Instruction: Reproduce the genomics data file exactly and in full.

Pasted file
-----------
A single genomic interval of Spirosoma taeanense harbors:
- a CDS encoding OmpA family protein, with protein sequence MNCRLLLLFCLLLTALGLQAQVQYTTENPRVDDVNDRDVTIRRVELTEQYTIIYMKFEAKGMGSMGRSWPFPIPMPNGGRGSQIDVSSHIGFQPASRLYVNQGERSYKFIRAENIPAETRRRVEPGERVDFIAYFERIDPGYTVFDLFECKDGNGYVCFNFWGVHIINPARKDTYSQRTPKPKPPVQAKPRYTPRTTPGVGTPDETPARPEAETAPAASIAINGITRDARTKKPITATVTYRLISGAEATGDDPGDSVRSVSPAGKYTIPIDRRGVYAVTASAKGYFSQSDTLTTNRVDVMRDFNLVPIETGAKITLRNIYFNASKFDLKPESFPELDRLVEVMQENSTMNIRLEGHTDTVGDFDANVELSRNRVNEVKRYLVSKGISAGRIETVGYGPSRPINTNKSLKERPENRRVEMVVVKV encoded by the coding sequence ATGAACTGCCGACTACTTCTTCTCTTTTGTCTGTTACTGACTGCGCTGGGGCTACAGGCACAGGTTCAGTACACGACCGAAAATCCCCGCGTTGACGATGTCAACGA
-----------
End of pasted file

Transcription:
A single genomic interval of Spirosoma taeanense harbors:
- a CDS encoding OmpA family protein, with protein sequence MNCRLLLLFCLLLTALGLQAQVQYTTENPRVDDVNDRDVTIRRVELTEQYTIIYMKFEAKGMGSMGRSWPFPIPMPNGGRGSQIDVSSHIGFQPASRLYVNQGERSYKFIRAENIPAETRRRVEPGERVDFIAYFERIDPGYTVFDLFECKDGNGYVCFNFWGVHIINPARKDTYSQRTPKPKPPVQAKPRYTPRTTPGVGTPDETPARPEAETAPAASIAINGITRDARTKKPITATVTYRLISGAEATGDDPGDSVRSVSPAGKYTIPIDRRGVYAVTASAKGYFSQSDTLTTNRVDVMRDFNLVPIETGAKITLRNIYFNASKFDLKPESFPELDRLVEVMQENSTMNIRLEGHTDTVGDFDANVELSRNRVNEVKRYLVSKGISAGRIETVGYGPSRPINTNKSLKERPENRRVEMVVVKV encoded by the coding sequence ATGAACTGCCGACTACTTCTTCTCTTTTGTCTGTTACTGACTGCGCTGGGGCTACAGGCACAGGTTCAGTACACGACCGAAAATCCCCGCGTTGACGATGTCAACGA